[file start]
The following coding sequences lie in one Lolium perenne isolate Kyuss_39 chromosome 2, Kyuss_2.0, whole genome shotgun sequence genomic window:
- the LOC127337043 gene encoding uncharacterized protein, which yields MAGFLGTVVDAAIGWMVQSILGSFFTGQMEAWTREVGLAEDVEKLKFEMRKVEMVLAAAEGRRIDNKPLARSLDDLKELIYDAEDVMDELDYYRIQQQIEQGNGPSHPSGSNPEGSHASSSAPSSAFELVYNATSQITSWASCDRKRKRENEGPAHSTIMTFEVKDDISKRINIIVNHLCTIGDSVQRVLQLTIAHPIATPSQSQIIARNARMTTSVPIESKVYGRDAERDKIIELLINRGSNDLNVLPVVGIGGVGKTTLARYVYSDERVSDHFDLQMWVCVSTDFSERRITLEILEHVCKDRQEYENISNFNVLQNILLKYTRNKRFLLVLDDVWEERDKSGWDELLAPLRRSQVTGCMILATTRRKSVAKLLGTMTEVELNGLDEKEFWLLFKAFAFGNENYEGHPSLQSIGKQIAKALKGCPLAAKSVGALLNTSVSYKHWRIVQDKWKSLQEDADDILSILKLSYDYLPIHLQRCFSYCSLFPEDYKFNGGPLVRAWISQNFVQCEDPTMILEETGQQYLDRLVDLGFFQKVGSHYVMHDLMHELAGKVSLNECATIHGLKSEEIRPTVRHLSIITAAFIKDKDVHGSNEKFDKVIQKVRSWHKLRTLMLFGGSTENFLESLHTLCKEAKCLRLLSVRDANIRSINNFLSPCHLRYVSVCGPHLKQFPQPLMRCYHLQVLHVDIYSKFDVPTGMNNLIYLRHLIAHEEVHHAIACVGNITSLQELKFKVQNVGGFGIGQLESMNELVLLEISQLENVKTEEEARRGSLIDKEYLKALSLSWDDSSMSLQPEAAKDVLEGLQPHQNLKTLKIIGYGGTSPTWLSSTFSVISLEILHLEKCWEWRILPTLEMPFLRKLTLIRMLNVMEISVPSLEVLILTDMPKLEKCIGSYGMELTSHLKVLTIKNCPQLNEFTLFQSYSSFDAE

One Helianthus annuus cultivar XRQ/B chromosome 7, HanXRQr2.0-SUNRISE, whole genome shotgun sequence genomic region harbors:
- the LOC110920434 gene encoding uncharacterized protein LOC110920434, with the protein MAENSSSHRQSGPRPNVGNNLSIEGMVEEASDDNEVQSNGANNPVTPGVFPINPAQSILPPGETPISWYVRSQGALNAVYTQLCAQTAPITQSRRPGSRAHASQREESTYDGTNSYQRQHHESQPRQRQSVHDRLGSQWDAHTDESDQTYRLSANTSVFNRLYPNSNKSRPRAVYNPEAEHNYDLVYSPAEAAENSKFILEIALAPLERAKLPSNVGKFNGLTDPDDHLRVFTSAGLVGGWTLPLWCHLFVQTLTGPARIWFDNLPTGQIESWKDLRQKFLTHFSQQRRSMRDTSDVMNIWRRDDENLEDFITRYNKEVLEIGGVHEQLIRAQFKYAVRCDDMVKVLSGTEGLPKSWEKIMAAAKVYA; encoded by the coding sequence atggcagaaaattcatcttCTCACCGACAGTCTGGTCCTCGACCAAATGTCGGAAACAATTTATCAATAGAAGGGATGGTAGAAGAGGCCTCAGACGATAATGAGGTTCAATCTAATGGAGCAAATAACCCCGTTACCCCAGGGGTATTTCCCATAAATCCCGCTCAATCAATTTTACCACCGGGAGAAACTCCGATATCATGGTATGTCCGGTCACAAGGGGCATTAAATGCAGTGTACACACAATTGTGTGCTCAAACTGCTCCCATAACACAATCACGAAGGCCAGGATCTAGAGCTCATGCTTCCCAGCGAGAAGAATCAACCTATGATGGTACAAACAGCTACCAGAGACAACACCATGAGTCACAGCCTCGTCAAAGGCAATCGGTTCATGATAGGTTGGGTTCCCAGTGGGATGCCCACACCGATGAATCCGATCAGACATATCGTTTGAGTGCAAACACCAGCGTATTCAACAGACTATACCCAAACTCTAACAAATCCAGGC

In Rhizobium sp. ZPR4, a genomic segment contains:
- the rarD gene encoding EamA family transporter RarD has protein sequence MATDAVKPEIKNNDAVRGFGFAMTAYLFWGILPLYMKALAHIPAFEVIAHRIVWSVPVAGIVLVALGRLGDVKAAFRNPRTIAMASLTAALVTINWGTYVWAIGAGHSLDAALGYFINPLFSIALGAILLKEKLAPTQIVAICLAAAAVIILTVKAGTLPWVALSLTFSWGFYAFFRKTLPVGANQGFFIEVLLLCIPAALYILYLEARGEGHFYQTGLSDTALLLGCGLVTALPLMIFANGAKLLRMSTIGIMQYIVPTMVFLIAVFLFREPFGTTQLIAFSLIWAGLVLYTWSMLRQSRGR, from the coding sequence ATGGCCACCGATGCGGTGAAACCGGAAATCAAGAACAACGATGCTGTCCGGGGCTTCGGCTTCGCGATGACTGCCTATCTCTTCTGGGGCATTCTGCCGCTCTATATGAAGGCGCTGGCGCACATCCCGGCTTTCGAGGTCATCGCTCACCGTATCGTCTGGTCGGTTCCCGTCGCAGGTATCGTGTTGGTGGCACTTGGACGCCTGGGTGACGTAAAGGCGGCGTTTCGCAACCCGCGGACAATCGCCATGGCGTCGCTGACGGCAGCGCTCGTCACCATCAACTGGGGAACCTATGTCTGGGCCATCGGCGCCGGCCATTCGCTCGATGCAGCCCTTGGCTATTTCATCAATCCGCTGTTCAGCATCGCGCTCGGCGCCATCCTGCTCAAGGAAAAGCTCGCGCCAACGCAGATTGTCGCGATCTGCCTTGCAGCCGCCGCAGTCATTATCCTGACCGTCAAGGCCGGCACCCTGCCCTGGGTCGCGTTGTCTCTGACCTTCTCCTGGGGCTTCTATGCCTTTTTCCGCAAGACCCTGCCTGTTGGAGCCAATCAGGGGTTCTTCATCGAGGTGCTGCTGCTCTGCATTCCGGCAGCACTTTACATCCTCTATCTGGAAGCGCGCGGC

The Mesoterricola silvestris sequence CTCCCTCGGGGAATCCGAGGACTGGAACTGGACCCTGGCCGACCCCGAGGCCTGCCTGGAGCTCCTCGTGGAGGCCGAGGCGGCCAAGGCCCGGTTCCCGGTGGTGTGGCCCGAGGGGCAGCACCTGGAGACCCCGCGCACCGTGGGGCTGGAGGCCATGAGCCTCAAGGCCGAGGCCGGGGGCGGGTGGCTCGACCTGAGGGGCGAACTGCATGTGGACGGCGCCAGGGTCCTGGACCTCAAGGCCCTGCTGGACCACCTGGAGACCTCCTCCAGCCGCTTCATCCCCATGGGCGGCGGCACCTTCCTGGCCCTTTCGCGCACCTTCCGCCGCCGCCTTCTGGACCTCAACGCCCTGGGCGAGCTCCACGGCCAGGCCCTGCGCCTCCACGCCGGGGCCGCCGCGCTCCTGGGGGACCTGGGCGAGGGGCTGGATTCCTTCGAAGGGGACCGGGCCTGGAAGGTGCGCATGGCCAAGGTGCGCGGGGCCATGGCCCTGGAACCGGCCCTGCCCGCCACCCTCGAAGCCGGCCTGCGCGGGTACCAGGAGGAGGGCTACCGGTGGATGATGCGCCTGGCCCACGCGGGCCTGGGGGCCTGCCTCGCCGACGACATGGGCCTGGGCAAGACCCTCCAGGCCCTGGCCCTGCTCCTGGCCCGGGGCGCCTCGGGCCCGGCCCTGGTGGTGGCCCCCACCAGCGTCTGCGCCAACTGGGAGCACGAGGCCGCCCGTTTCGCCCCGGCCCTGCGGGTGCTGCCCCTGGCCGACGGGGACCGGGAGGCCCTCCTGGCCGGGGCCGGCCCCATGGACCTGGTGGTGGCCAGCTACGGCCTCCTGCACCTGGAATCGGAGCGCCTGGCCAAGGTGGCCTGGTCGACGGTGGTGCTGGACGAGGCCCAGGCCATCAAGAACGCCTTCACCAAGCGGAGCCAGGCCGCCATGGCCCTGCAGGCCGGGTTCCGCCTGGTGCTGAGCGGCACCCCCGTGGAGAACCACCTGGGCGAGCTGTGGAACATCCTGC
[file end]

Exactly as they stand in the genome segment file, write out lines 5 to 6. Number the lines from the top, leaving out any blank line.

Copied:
In Rhizobium sp. ZPR4, a genomic segment contains:
- the rarD gene encoding EamA family transporter RarD has protein sequence MATDAVKPEIKNNDAVRGFGFAMTAYLFWGILPLYMKALAHIPAFEVIAHRIVWSVPVAGIVLVALGRLGDVKAAFRNPRTIAMASLTAALVTINWGTYVWAIGAGHSLDAALGYFINPLFSIALGAILLKEKLAPTQIVAICLAAAAVIILTVKAGTLPWVALSLTFSWGFYAFFRKTLPVGANQGFFIEVLLLCIPAALYILYLEARGEGHFYQTGLSDTALLLGCGLVTALPLMIFANGAKLLRMSTIGIMQYIVPTMVFLIAVFLFREPFGTTQLIAFSLIWAGLVLYTWSMLRQSRGR, from the coding sequence ATGGCCACCGATGCGGTGAAACCGGAAATCAAGAACAACGATGCTGTCCGGGGCTTCGGCTTCGCGATGACTGCCTATCTCTTCTGGGGCATTCTGCCGCTCTATATGAAGGCGCTGGCGCACATCCCGGCTTTCGAGGTCATCGCTCACCGTATCGTCTGGTCGGTTCCCGTCGCAGGTATCGTGTTGGTGGCACTTGGACGCCTGGGTGACGTAAAGGCGGCGTTTCGCAACCCGCGGACAATCGCCATGGCGTCGCTGACGGCAGCGCTCGTCACCATCAACTGGGGAACCTATGTCTGGGCCATCGGCGCCGGCCATTCGCTCGATGCAGCCCTTGGCTATTTCATCAATCCGCTGTTCAGCATCGCGCTCGGCGCCATCCTGCTCAAGGAAAAGCTCGCGCCAACGCAGATTGTCGCGATCTGCCTTGCAGCCGCCGCAGTCATTATCCTGACCGTCAAGGCCGGCACCCTGCCCTGGGTCGCGTTGTCTCTGACCTTCTCCTGGGGCTTCTATGCCTTTTTCCGCAAGACCCTGCCTGTTGGAGCCAATCAGGGGTTCTTCATCGAGGTGCTGCTGCTCTGCATTCCGGCAGCACTTTACATCCTCTATCTGGAAGCGCGCGGC